Barbara Altamirano is a graduate of the Institute of Children’s Literature whose work has appeared in The Christian Science Monitor, The Christian Journal, Living for the Whole Family, The Majellan: Champion of the Family, and Pittsburgh Parent among others.
Prayer and Meditation
I recently listened to a book on CD that contained a presentation by two spiritual authors, Marianne Williamson and Wayne Dyer. During this talk, Marianne repeatedly “harped” on two words: prayer and meditation. During the question and answer part of the presentation, the answer Marianne offered to many in the audience was to ask her own question. “Are you spending time each day in prayer and meditation?”
Her insistent tone and the repeated asking of this question put at least some on the defensive. There were many different responses. Some admitted no, they didn’t, some said yes, a little, some implied they didn’t understand why she was asking the question. One very talkative woman said, “Well, I talk to God all the time.” The audience laughed as Marianne answered, “Okay, but are you listening to Him?” I’ve heard it said that prayer is the way we talk to God while meditation is the way we listen. Perhaps that’s what Marianne meant. But regardless, it was clear Marianne considered prayer and meditation to be vital not only for spiritual growth but as a means of helping us through our personal struggles.
But why are prayer and meditation so vital? I believe we can bring our problems and struggles to God at any time and place. I don’t think God refuses to listen if we haven’t been regularly praying and meditating. It’s never to late to start a relationship with God and our problems often trigger a need or desire for that relationship. After all, when everything in our life is going great, we may not feel a need to reach out to God. But when things turn bad, and they do in everyone’s life at some time, then there is often a sudden need for comfort, or for some reassurance that you’re not alone in your struggle. That there is some force at work, helping you, nurturing you, and bringing you strength and hope.
However, I think the reason Marianne was so insistent on the need for prayer and mediation is that if you have been praying and/or meditating for some period of time, you will have begun to develop your relationship with God. And so your connection to God will be more apparent to you. So too will be the source of comfort and strength that has always been available to you. This comfort will be more accessible because you’ve been working on finding it.
My pastor frequently talks about the importance of relationship building with God. I can remember him talking about that topic since he first came to our church some twenty years ago. Back then I didn’t really understand what he meant. I wondered how does one have a relationship with God? Clearly it’s a different kind of relationship than a parent, sibling, friend, or spouse. How can you have a relationship with a being you can’t see? With an entity that you may wonder even exists since you have no concrete proof of God’s existence?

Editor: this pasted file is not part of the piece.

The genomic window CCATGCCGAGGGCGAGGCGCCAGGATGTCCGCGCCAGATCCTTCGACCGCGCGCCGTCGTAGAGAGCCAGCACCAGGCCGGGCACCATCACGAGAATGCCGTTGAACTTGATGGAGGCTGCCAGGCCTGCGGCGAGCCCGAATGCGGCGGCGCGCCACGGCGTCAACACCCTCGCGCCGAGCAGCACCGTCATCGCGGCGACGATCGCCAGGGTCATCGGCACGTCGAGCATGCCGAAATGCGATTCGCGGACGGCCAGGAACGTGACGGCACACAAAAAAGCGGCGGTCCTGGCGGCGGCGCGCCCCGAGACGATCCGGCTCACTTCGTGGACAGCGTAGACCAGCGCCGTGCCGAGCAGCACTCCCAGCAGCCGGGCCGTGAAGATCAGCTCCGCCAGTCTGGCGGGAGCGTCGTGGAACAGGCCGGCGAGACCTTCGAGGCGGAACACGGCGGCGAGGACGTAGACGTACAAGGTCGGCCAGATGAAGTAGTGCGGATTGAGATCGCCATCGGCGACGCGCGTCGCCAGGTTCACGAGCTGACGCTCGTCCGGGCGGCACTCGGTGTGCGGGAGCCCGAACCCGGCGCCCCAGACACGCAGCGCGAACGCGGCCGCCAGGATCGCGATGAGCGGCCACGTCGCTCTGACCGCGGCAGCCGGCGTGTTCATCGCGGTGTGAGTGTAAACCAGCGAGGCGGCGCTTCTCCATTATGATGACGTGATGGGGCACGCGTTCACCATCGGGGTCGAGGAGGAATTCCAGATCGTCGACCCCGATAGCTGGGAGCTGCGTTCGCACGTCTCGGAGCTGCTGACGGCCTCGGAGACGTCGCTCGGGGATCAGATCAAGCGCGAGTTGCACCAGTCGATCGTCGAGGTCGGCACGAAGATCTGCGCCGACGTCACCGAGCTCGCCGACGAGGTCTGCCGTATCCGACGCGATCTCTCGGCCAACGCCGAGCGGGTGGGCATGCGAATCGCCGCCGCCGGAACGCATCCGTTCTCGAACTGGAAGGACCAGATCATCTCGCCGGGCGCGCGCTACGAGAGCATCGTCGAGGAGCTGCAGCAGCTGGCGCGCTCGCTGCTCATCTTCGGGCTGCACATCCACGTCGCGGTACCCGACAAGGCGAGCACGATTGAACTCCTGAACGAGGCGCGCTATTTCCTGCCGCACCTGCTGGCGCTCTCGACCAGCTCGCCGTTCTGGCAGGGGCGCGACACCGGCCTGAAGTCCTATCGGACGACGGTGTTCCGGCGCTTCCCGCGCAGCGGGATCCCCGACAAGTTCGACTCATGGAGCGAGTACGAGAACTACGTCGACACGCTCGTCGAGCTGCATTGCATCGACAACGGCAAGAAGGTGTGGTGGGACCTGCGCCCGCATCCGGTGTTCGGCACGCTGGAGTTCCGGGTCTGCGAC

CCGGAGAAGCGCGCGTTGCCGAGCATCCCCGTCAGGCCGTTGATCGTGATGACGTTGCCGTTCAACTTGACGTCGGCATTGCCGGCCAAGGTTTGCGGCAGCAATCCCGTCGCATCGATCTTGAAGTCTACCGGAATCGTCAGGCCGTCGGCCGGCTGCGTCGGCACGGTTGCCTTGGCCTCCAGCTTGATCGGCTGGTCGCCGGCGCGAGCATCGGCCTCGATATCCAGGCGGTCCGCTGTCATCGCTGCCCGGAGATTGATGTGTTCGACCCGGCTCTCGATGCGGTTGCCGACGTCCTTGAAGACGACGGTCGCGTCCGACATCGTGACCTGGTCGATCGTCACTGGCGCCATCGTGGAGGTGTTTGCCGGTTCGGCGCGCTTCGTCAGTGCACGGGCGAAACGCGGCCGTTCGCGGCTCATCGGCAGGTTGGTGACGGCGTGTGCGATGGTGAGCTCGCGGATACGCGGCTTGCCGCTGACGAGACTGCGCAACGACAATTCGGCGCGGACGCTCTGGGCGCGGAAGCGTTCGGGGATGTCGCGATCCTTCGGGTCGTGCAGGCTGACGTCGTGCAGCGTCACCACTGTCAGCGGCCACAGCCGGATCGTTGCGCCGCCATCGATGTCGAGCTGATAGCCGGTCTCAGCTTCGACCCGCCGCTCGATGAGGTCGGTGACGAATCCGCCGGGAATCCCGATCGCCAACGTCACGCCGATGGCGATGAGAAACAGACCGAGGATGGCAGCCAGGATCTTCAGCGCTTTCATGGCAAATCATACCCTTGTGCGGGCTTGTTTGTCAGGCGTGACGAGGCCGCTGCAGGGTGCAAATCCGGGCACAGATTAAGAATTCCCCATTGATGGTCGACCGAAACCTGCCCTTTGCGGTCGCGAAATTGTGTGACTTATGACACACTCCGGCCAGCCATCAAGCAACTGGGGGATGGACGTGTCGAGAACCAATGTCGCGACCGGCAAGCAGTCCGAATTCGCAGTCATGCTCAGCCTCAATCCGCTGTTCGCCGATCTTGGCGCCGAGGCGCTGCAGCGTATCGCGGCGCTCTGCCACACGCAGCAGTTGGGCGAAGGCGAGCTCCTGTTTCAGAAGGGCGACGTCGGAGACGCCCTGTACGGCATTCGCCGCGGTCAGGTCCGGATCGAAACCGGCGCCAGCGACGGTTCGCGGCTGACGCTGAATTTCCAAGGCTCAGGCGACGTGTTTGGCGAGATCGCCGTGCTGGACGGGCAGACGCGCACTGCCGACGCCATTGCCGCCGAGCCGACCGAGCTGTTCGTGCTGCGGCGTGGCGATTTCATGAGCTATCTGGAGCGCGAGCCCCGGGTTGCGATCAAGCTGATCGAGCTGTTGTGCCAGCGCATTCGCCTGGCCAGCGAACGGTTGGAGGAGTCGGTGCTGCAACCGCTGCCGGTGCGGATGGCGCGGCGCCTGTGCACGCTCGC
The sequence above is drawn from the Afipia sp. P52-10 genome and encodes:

This is why prayer and meditation are so vital. Because through these two exercises you gain actual experience of God’s presence in your life. Without them, it’s easy to think that God is not active in your life or even that God doesn’t exist. But when you have a practice of prayer and meditation, you start to realize that God is very real; that He is a part of your very being. You begin to understand He has always been there and always will be.
Either of these two exercises practiced alone will bring you closer to God. However, practiced together they are even more powerful, perhaps because it is true that prayer and meditation are like talking and listening. Perhaps it’s because meditation clears our minds of the everyday clutter, worries, and unimportant thoughts we all have, enabling us to truly hear God. I’m not suggesting you will hear some loud voice from heaven or see angel wings during meditation − although some have experienced these things − but rather that as your mind becomes less cluttered, you can more easily separate the inspired thoughts from the mundane or even destructive, self sabotaging ones which we all have from time to time.
I am also not suggesting that with prayer and meditation all of your struggles will go away. They won’t, most likely. However, you will find that you can more easily handle the twists and turns of your life. You will eventually find that you have a center of peace and tranquility that cannot be disturbed no matter what problems are happening outside of you. It’s been described like the calm at the bottom of the sea, how that calm is not disturbed by what’s happening at the surface. You can find this calm within yourself and it is from God. It is your God-like essence, or your bit of divinity that is a part of who you are as a human being.
I am not saying you can always access this part of yourself easily or that you’ll never get pulled away from this center. Finding your peaceful center takes work, and even more work is required to remain there, especially during times of grief and struggle. But knowing it is there and attainable can give you hope. And when you experience this inner peace briefly, then you begin to know that you can experience it more and more with practice. Prayer and meditation help you find and keep this peaceful center and that in turn helps you manage life’s ups and downs with grace.
Marianne may have been “harping” but it was harping about two practices that can have a powerful and healing affect on our lives. So if you haven’t tried them, see what they can do for you in your life. They are practices that are well worth the effort.